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    09004: Emergency conservation action for the critically endangered woylie

    Predator-free enclosure on 400 ha of the Perup Nature Reserve, Manjimup. Courtesy Department of Environment and Conservation
    Predator-free enclosure on 400 ha of the Perup Nature Reserve, Manjimup. Courtesy Department of Environment and Conservation

    Woylies are small marsupials that weigh between one and 1.5 kg. They are distantly related to kangaroos and are critically endangered.

    Wild populations of the woylie are declining at a catastrophic rate through the south-west of WA, mainly through predation by feral cats and foxes.

    A major Woylie Conservation Research Project, underway since 2006, has been unable to isolate and reverse this decline. At the current rate of decline, many woylie populations open to predation may become extinct within the next few years.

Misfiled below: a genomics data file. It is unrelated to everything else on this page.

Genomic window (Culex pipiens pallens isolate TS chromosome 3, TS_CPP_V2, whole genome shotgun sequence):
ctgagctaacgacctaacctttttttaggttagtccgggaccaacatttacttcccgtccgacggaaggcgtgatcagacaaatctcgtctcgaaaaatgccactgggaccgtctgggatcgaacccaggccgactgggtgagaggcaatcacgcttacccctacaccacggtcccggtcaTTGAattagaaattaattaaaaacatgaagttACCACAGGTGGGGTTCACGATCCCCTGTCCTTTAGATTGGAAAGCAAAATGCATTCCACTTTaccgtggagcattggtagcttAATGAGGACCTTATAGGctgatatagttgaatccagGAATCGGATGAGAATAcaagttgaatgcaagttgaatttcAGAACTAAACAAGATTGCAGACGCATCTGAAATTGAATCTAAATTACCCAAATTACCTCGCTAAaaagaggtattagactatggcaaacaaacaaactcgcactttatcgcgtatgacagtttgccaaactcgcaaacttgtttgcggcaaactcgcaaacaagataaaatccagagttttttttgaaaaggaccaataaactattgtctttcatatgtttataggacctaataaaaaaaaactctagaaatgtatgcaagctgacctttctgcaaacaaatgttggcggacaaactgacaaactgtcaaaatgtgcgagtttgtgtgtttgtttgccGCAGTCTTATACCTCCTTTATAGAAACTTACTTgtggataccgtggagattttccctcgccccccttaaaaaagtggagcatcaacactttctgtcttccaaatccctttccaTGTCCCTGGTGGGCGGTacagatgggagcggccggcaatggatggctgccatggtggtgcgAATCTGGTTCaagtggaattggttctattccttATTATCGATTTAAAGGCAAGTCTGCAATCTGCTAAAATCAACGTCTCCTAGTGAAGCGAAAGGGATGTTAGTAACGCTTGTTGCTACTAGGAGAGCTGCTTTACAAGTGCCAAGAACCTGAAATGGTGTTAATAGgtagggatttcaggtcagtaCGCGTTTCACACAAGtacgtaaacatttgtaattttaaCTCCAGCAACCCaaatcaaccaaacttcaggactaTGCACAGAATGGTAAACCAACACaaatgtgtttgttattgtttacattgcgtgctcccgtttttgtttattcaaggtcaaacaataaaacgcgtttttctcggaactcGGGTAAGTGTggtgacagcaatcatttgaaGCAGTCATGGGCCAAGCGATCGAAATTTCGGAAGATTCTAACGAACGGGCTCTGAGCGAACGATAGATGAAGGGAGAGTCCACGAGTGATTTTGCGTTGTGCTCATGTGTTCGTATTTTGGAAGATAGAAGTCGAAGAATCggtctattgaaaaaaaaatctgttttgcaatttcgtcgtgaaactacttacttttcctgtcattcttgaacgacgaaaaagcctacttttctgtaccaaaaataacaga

A 420-ha predator-free enclosure for woylies in the Perup Nature Reserve was created through this project to support a genetically healthy and adequately representative population of wild woylies. The enclosure will secure the species in the south-west in the short term while long-term conservation measures are determined.

    The project is also undertaking planning and design of new captive-breeding facilities at Perth Zoo that will support the project through maintenance of a captive breeding and insurance population.

    Investment: $ 750 000
    Delivery organisation: Department of Environment and Conservation
    Project duration: December 2009 - December 2012
    Location: Perup Nature Reserve, Manjimup

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